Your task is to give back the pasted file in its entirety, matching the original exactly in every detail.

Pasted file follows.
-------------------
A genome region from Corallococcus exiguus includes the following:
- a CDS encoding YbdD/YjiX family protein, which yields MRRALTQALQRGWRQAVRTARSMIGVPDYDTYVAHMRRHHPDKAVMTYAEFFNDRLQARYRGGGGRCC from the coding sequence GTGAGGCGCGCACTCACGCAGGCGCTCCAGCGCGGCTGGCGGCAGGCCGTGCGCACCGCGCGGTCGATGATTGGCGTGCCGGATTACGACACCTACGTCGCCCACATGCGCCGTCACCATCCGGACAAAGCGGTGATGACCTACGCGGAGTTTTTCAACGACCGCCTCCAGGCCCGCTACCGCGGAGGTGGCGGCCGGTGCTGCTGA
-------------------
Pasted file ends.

A genome region from Corallococcus exiguus includes the following:
- a CDS encoding YbdD/YjiX family protein, which yields MRRALTQALQRGWRQAVRTARSMIGVPDYDTYVAHMRRHHPDKAVMTYAEFFNDRLQARYRGGGGRCC from the coding sequence GTGAGGCGCGCACTCACGCAGGCGCTCCAGCGCGGCTGGCGGCAGGCCGTGCGCACCGCGCGGTCGATGATTGGCGTGCCGGATTACGACACCTACGTCGCCCACATGCGCCGTCACCATCCGGACAAAGCGGTGATGACCTACGCGGAGTTTTTCAACGACCGCCTCCAGGCCCGCTACCGCGGAGGTGGCGGCCGGTGCTGCTGA